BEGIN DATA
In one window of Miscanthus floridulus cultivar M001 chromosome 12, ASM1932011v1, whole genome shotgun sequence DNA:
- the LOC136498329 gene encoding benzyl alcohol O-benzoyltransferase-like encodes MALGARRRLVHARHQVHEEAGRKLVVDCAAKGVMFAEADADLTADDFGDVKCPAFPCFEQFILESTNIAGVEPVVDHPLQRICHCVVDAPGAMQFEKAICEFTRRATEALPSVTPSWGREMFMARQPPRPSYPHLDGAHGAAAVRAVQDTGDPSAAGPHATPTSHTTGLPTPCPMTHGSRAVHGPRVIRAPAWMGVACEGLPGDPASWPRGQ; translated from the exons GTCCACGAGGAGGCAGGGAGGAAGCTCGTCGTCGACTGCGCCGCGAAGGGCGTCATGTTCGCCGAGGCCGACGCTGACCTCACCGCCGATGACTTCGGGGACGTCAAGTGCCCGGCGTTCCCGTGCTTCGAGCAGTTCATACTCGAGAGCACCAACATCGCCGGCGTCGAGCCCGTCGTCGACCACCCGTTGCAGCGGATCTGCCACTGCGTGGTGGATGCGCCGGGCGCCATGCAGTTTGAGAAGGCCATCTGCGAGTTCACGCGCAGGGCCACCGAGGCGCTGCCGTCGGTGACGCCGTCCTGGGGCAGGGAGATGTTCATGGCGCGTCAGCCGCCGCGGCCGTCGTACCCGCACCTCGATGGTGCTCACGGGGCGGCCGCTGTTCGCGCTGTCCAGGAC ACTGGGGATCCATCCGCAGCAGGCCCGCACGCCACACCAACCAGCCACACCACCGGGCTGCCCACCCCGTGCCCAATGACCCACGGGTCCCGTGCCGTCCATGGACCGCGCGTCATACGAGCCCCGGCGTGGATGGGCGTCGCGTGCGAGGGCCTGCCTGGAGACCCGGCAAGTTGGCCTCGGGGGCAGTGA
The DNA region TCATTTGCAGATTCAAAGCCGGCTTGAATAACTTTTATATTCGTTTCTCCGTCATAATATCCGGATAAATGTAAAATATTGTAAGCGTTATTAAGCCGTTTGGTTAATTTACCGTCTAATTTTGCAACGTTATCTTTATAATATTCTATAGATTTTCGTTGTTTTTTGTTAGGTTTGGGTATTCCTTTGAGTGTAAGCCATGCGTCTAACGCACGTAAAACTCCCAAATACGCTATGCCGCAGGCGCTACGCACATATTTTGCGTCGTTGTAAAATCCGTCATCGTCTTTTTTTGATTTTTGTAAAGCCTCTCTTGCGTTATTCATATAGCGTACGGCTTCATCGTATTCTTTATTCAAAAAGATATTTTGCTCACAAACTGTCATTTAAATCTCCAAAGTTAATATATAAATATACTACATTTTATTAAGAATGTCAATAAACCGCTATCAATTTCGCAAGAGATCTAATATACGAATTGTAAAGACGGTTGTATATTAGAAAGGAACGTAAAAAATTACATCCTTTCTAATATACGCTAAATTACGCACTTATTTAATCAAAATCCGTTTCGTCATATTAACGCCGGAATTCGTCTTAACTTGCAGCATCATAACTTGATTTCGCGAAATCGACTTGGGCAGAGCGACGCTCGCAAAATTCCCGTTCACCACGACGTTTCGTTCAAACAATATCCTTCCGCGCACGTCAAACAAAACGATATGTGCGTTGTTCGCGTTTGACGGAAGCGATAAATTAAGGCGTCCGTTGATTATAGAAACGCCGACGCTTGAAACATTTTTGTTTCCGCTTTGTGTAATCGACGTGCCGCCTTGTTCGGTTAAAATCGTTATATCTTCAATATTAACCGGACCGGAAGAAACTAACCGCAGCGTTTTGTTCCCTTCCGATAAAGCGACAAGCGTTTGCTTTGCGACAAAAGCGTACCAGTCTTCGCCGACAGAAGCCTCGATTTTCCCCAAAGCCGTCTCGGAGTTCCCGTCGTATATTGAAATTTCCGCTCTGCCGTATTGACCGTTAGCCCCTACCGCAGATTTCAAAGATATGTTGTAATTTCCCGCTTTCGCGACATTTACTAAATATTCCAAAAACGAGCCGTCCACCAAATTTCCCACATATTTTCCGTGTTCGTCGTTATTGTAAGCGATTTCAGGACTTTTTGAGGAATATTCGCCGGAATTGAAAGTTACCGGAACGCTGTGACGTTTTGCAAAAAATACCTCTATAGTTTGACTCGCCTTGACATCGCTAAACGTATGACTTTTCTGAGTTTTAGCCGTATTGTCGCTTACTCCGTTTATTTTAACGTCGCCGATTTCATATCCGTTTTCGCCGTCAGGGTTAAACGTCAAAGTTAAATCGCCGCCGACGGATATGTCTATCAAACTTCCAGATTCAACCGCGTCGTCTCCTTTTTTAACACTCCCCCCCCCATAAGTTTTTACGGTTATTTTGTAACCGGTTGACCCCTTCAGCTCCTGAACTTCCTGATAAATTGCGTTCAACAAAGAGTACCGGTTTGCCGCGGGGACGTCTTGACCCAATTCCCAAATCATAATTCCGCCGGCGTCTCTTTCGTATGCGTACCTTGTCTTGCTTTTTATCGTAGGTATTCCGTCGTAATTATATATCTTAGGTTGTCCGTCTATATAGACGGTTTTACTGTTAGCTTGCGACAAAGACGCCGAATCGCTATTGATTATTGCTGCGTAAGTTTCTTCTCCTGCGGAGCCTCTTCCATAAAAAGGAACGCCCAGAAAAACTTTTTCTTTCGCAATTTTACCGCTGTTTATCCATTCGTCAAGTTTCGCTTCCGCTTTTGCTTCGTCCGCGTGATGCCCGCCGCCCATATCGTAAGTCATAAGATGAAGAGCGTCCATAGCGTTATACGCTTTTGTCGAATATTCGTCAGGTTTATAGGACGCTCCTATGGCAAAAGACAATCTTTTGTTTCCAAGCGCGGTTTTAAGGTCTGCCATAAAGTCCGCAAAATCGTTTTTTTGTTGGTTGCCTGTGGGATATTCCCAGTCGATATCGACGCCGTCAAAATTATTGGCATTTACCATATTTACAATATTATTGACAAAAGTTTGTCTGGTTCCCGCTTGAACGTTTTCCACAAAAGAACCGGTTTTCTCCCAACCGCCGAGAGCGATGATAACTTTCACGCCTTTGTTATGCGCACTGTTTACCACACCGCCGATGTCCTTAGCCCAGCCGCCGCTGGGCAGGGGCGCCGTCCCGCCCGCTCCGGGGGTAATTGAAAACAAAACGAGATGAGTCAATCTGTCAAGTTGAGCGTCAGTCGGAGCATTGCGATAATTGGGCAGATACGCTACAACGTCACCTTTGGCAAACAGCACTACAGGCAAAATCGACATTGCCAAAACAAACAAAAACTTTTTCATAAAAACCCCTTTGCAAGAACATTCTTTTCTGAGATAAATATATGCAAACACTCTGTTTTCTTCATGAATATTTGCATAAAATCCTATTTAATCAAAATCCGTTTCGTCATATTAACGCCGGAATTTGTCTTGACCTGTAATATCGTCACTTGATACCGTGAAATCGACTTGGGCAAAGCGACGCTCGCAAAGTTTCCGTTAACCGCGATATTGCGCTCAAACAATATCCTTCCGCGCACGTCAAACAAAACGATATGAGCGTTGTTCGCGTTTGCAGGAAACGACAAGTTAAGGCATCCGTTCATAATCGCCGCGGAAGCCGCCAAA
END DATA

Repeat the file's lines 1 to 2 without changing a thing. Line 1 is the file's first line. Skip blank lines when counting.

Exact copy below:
In one window of Miscanthus floridulus cultivar M001 chromosome 12, ASM1932011v1, whole genome shotgun sequence DNA:
- the LOC136498329 gene encoding benzyl alcohol O-benzoyltransferase-like encodes MALGARRRLVHARHQVHEEAGRKLVVDCAAKGVMFAEADADLTADDFGDVKCPAFPCFEQFILESTNIAGVEPVVDHPLQRICHCVVDAPGAMQFEKAICEFTRRATEALPSVTPSWGREMFMARQPPRPSYPHLDGAHGAAAVRAVQDTGDPSAAGPHATPTSHTTGLPTPCPMTHGSRAVHGPRVIRAPAWMGVACEGLPGDPASWPRGQ; translated from the exons GTCCACGAGGAGGCAGGGAGGAAGCTCGTCGTCGACTGCGCCGCGAAGGGCGTCATGTTCGCCGAGGCCGACGCTGACCTCACCGCCGATGACTTCGGGGACGTCAAGTGCCCGGCGTTCCCGTGCTTCGAGCAGTTCATACTCGAGAGCACCAACATCGCCGGCGTCGAGCCCGTCGTCGACCACCCGTTGCAGCGGATCTGCCACTGCGTGGTGGATGCGCCGGGCGCCATGCAGTTTGAGAAGGCCATCTGCGAGTTCACGCGCAGGGCCACCGAGGCGCTGCCGTCGGTGACGCCGTCCTGGGGCAGGGAGATGTTCATGGCGCGTCAGCCGCCGCGGCCGTCGTACCCGCACCTCGATGGTGCTCACGGGGCGGCCGCTGTTCGCGCTGTCCAGGAC ACTGGGGATCCATCCGCAGCAGGCCCGCACGCCACACCAACCAGCCACACCACCGGGCTGCCCACCCCGTGCCCAATGACCCACGGGTCCCGTGCCGTCCATGGACCGCGCGTCATACGAGCCCCGGCGTGGATGGGCGTCGCGTGCGAGGGCCTGCCTGGAGACCCGGCAAGTTGGCCTCGGGGGCAGTGA